Shared experience, shared faith

Thanks to their faith, Ron and Chris Harder survived their son’s death, but they wanted to help others in similar circumstances

Ron and Chris Harder (left and middle) joined their nephew, Jim Beeding (right), in a funeral home business as a way to help others through loss and grief.

Ron and Chris Harder (left and middle) joined their nephew, Jim Beeding (right), in a funeral home business as a way to help others through loss and grief.


For more information about the Harders or Heritage Oaks Memorial Chapel, call (916) 791-2273 or visit their Web site at Why do you go to church—or not? Tell Kel Munger about your faith journey at for SN&R’s Sacreligious!

Those who have never experienced the loss of their own child can only imagine the pain and grief that overwhelmed Ron and Chris Harder upon the sudden death of their youngest son. At age 22, Zack was swept away by the current while swimming in the south fork of the Yuba River. The Harders clung to their faith in God to survive the tragedy. Today, they have put their faith into action by opening a funeral home with their nephew, Jim Beeding. They use their experience to help others deal with grief and loss.

The Harders raised their children in Roseville. Chris recalls Zack’s ability to light up a room with laughter. By June of 2006, the young man was living with his older brother in Los Angeles, and came home for a visit to celebrate his birthday. “Zack enjoyed life immensely,” Chris said. On a Saturday afternoon, Zack went to the river with friends. The plan was to cool off and have fun, but later that afternoon, as Zack was swimming, rushing white water yanked him under the river. He never resurfaced.

Zack’s death came on the anniversary of Chris’ mother’s death, a fact she’d reminded her son about during a phone call that morning. When Chris received the call about Zack’s drowning, she curled up on her bed in disbelief. Then the tears came. The pain crushed her, and at times, even three years later, can be unbearable.

However, Chris finds hope in her faith. Belief in God’s plan for the life of every person helps keep her from becoming angry. Daily Bible reading releases her from the mire of grief with promises of eternal life through Christ.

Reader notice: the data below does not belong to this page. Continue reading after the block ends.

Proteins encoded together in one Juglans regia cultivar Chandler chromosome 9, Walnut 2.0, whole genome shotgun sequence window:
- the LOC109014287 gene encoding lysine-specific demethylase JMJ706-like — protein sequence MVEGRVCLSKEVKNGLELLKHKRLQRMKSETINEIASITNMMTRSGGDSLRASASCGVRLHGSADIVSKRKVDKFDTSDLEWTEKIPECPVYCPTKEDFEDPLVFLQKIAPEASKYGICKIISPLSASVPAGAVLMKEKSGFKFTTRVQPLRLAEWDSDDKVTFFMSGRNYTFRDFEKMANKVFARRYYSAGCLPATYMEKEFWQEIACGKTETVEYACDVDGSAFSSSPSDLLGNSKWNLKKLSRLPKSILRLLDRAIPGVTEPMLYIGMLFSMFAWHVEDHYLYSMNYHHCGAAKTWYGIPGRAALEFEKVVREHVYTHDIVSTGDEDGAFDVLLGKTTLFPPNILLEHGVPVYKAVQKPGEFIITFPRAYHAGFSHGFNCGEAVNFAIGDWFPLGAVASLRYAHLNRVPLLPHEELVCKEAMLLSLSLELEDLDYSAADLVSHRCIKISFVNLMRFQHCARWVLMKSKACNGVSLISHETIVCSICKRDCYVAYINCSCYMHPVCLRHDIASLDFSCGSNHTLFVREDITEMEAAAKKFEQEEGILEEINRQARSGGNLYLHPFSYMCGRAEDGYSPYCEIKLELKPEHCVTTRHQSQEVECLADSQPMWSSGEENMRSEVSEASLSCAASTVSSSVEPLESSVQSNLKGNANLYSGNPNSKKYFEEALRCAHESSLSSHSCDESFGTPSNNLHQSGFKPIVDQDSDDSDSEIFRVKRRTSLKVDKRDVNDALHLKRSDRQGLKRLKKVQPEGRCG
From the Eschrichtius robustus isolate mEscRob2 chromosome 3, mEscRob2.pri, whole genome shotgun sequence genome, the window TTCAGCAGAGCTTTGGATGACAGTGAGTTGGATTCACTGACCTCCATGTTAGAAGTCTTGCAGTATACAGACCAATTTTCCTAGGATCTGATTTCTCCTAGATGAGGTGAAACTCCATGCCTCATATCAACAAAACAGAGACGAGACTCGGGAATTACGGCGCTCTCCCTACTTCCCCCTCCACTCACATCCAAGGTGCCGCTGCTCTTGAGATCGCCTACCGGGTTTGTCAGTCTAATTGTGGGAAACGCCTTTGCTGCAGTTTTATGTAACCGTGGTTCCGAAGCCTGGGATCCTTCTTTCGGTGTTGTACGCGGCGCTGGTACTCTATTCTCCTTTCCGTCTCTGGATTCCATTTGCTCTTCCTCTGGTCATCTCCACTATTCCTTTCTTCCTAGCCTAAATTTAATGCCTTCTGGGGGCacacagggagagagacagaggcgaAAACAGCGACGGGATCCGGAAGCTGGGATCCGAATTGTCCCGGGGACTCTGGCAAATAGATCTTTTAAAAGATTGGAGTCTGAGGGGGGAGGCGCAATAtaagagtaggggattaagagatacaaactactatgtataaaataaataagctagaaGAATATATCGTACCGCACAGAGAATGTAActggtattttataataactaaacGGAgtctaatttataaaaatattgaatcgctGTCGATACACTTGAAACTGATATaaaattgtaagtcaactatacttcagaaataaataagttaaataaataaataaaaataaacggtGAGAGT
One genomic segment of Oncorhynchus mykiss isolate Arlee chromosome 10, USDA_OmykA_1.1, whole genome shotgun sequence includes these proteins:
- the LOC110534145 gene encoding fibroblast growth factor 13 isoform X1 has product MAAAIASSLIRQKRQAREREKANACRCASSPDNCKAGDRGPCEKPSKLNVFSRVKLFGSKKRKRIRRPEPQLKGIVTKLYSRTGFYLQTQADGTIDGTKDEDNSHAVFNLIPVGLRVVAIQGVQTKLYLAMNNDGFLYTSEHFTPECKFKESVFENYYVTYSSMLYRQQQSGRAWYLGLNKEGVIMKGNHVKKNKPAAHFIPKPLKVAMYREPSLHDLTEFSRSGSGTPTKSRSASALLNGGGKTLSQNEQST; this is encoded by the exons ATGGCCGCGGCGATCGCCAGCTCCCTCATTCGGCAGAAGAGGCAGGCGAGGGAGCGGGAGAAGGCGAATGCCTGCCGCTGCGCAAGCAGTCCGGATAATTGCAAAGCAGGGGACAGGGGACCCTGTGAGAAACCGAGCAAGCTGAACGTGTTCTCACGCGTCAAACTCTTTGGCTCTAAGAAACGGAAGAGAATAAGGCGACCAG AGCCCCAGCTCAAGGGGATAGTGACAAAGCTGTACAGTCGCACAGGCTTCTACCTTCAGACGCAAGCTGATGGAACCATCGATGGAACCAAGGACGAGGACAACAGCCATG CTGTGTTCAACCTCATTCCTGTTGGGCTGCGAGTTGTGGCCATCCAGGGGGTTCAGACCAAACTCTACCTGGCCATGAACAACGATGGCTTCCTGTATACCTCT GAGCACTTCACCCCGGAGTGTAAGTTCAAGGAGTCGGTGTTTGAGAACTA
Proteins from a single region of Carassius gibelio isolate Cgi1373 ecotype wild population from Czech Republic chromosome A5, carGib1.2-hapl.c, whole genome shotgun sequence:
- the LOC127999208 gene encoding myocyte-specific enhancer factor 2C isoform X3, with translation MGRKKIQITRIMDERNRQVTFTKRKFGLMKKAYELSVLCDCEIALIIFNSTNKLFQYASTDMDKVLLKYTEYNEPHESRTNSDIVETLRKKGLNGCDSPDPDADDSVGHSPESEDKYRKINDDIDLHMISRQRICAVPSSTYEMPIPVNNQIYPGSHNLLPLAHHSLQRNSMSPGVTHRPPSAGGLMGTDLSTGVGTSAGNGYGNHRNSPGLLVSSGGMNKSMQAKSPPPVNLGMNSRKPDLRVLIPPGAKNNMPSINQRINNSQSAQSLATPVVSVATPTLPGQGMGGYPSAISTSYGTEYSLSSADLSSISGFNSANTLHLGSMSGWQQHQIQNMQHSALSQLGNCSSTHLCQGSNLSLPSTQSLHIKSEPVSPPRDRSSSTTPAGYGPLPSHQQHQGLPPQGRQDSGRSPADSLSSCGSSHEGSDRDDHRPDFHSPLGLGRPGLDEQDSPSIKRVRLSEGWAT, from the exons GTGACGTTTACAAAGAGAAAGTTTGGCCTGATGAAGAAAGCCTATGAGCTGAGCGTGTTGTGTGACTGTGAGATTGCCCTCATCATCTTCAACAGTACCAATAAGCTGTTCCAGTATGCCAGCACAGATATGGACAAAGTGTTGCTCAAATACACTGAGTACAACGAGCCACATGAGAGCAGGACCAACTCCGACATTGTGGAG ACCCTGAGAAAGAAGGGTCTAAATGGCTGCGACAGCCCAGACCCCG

“Jesus Christ assures us that we will see him again in heaven,” she said. “We hold that promise close to our hearts. We both looked to God for the strength to make it through, from the moment we received news of Zack’s drowning and still to this day.”

As the initial intensity of their grief subsided, the Harders felt a compelling urge to help others who were shattered by the loss of a loved one. Ron suggested opening a funeral home in honor of their son. Impressed by their nephew’s compassion as funeral director for Zack’s memorial, they joined forces with Beeding to open Heritage Oaks Memorial Chapel in Rocklin.

“We believe in God’s grace and guidance rather than coincidence,” said Chris Harder. “In today’s economic upheaval, opening a new business is a huge challenge. It has been a journey of faith from the time it was just an idea to the business we conduct on a daily basis.”

Her belief in this guidance was confirmed when the partners found a building on Destiny Drive. “Can you believe it?” she asked. “That’s a God thing. We want to be the hands of Jesus to those we serve.”

Although the Harders and Beeding are approaching the business from a Christian perspective, Heritage Oaks is not, strictly speaking, a “Christian” business. “People deserve to be treated with compassion and kindness when they grieve and face a loss, no matter what their culture or faith,” Chris said. “We know that without hope, grief is a more difficult experience. We can demonstrate the hope and strength that personal spiritual faith can provide, especially during those first fragile days following a loss.”

Heritage Oaks has high-tech equipment and “green” embalming methods, but their biggest asset is the experience they bring from their own lives. While Ron and Chris still grieve over the loss of Zack, their faith in God has enabled them to turn that personal tragedy into a helping hand in the community.